This week, world has lost an incredible talent. Robin Williams could entertain us and make us laugh uncontrollably just as easily as he could inspire and bring us to tears. Today we mourn the passing of an icon, not taken by illness or accident, but by his own design. He wrote the ending for a script that we were not prepared for. Like everyone else, I stopped when I heard the news, wondering if I'd heard correctly, and immediately started thinking about the many ways that he had entertained me, and yet wondered about the incredible inner struggle he must have had going on inside.
The blog I was working on just wasn't coming together and I hoped my walk this morning would bring the words that had been out of my reach. But instead, my thoughts kept coming back to Robin Williams - the characters he played and the life he probably led - and how all of those things could provide us with so many powerful lessons as teachers, parents, and just people. And so I have given in to those thoughts... and I hope you choose to read on.
Inspiration. The quotes I used to start this blog are from one of my favorite movies, Dead Poet's Society. I was inspired by Williams' character, English teacher John Keating, who defied the standard, dry, uninspiring, instructional delivery system as he worked to help students create meaningful connections to the literature they read and created. I have always wanted to stand on a desk and get kids' attention, without falling off and creating a scene! He challenged their thinking and encouraged them to take risks, think beyond the boundaries to make a difference, take charge of their own lives and become extraordinary. What more could teachers or parents aspire to do with and for our children? What more could we want our children to achieve?
Doing. Mrs. Doubtfire, another fabulously entertaining movie, provided us with gales of laughter, but more importantly a message of love and how we must take a stand, and stop talking about what we believe to be true, but take action instead. There was never a doubt that Williams' beloved character Daniel Hillard, turned housekeeper and nanny Mrs. Doubtfire, loved his children. But it took the loss of those children during his divorce to make him act on that love, doing what was required to see them and nurture them, no matter how outlandish the ploy seemed. What will we DO for others? What are we willing to sacrifice for those we love? We know parents will go to great lengths to protect their children in emergencies, and we have also seen many examples of teachers who shielded their students from the wrath of a tornado or gun-toting shooter. But what about the everyday advocacy that we all must do for our children to help them develop into learned, worthwhile citizens? Who will DO what is needed to make them feel loved, valued, and that who they are and what they do matter?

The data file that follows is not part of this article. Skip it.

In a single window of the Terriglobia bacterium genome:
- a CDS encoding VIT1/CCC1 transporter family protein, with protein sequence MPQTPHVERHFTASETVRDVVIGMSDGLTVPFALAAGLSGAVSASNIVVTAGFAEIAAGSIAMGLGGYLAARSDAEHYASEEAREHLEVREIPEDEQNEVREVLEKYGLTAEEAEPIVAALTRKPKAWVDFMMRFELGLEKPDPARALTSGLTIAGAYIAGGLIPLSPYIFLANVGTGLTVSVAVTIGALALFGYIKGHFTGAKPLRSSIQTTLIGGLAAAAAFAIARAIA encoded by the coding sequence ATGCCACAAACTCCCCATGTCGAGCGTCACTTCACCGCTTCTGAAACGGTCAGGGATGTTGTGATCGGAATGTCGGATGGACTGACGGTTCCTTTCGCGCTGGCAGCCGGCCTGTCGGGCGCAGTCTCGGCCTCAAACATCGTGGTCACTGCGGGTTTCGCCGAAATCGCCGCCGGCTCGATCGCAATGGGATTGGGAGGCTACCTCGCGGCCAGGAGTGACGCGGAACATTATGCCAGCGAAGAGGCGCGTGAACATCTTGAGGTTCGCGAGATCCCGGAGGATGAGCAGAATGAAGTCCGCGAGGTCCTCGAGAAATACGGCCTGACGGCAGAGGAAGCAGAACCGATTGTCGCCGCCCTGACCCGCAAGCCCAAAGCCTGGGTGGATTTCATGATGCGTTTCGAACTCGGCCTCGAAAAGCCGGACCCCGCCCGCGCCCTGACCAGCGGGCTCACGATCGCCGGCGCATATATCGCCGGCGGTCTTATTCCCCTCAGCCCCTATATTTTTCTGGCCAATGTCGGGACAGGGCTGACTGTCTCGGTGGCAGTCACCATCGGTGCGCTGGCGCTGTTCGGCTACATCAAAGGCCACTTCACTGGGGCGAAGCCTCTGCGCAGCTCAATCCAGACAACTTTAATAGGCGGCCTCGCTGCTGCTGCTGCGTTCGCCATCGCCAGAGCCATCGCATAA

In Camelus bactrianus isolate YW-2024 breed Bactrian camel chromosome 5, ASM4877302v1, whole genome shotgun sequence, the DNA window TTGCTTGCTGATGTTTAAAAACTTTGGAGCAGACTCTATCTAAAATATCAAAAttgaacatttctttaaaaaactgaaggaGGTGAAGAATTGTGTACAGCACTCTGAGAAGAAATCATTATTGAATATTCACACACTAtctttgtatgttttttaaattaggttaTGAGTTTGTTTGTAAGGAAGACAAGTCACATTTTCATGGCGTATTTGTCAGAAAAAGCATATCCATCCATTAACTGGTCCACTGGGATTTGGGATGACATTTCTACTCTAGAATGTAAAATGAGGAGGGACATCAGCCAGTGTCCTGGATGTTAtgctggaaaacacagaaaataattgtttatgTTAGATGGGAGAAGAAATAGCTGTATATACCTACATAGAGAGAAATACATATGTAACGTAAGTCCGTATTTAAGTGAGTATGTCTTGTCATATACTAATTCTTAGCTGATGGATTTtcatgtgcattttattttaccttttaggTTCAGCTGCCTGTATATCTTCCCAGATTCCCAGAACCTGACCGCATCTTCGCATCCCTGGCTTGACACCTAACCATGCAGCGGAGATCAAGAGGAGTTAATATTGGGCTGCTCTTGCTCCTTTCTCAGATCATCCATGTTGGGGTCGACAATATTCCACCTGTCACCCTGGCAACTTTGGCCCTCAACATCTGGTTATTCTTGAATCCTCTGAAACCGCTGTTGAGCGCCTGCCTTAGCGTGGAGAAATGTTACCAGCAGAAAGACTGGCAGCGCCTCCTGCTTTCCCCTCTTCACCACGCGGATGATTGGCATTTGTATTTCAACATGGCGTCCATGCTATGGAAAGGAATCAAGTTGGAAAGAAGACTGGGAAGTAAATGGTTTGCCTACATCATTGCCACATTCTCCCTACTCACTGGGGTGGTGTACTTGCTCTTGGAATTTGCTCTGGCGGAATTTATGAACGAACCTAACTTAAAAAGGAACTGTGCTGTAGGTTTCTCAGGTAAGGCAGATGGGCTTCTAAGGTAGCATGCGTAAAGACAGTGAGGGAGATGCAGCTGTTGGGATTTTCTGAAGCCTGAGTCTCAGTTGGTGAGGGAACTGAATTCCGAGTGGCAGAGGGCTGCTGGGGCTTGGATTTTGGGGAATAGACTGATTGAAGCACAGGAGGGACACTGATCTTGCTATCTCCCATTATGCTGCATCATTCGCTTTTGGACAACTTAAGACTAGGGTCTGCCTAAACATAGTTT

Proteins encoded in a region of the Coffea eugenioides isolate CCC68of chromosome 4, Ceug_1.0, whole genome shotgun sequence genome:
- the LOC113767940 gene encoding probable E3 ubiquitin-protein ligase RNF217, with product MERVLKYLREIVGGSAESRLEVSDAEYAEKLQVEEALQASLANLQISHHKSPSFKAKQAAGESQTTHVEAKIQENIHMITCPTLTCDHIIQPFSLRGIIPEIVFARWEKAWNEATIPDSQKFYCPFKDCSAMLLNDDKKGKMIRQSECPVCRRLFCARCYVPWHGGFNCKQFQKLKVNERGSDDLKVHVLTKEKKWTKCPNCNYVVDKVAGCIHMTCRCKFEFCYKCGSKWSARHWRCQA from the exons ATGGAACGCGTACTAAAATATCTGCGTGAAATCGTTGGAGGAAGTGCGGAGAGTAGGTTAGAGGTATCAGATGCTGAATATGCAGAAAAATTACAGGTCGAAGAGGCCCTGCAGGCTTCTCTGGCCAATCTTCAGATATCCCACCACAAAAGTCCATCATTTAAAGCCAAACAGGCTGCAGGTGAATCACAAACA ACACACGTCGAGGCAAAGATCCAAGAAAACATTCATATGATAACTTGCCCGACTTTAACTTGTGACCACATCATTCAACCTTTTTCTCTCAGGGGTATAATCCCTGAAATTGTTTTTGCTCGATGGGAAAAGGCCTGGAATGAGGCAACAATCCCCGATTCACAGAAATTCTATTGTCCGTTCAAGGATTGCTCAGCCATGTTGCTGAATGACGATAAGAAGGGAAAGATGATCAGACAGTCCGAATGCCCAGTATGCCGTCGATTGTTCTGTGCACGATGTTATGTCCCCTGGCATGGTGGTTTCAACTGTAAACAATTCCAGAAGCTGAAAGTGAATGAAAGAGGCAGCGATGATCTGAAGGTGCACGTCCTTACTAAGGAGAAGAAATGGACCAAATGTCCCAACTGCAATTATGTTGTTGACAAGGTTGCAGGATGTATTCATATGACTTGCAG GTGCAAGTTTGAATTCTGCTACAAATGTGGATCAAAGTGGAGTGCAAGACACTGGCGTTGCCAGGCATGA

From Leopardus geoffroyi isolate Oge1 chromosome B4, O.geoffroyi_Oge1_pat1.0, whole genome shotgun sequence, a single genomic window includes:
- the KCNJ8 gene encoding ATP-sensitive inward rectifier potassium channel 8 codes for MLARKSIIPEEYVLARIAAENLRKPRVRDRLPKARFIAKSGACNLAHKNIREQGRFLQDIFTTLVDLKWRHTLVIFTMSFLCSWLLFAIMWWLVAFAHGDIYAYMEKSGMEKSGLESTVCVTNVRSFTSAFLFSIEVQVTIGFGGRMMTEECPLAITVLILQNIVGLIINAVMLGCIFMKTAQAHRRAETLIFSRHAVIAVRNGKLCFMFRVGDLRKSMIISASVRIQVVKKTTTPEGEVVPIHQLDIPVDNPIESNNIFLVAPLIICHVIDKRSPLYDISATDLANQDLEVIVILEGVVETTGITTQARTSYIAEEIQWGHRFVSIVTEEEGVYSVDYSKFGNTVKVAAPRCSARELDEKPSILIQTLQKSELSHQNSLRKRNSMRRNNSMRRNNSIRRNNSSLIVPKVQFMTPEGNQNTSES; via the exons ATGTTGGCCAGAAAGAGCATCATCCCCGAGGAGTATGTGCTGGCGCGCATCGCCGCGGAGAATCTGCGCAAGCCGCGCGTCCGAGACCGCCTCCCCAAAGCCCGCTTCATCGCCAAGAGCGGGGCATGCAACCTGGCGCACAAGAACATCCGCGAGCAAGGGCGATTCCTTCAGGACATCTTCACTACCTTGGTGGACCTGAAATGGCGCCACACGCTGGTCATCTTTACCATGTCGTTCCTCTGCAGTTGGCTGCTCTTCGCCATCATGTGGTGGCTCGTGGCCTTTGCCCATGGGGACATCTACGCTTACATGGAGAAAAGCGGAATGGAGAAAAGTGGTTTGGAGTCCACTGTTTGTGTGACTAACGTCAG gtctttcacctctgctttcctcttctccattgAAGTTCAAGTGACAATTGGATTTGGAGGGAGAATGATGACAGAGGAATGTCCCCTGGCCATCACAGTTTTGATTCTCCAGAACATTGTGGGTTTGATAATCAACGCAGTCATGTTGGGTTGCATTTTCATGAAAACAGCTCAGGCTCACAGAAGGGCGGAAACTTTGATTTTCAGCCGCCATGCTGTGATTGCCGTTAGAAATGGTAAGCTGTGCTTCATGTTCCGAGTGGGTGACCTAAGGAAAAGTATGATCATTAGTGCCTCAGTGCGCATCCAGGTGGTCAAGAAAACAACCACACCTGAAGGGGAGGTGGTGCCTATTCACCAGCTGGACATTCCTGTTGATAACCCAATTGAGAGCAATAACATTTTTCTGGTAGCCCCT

Beyond the Surface. Robin Williams made us laugh, but struggled with his own inner demons. Did laughter, or making others laugh, provide him relief for his own bouts of depression? Or did these attempts just mask the real problems? I have listened to and read many things about Robin Williams as tributes are paid to him and the pundits attempt to explain why this happened. My take on this is that we often show the world the side we know they want to see and mask our true needs or pain. We cope. We find ways to help ourselves feel normal or numb. We laugh when we are stressed or feel like crying. We act like we don't care when we really do care - a lot! Sometimes we medicate or drink or find some other artificial means to take away the pain, and then medicate some more so we can feel again. And sometimes we just say, enough is enough.
We must look around as educators, at the students and colleagues with whom we teach and work everyday. Do we take the time to know them well enough to see how they mask what is below the surface? Do we assume their outward facade is the real them? I love the quote that floats around on Facebook from time to time because it reminds me of myself.
"I'm a strong person, but every now and then I would like someone
to take my hand and tell me everything is going to be alright."
Those of us on whom many depend also have vulnerabilities but we often mask that need and brush off attempts to help us out. I had a principal once, who in his typical unprofessional way, was berating me for some imagined thing I had done or wasn't doing, and I started to cry. He then railed at me even more and asked why I was crying because I was always so tough nothing ever bothered me! I had covered my own insecurities quite well and his assumptions cracked that facade. What caused that final crack for Robin Williams'? We will probably never know. We would all like to believe it wasn't because he wasn't loved by his family and adoring fans but maybe it was because of the pressure that adoration caused. It would be an assumption on my part to think that maybe he didn't love himself as much as we did, but then again, mental illness makes us believe things that just aren't true or clouds our judgment of reality.
Today and Beyond. We must be willing to take the lessons of Robin Williams the man and learn from those as much as we learned from the characters he played. Life is not without struggle and hardship as we wrestle with our strengths and weaknesses, loves and losses, successes and disappointments, in order to find balance. What verse will you write today? How will you make a difference or change the world in some small way? Seize the Day and seek to live an extraordinary life!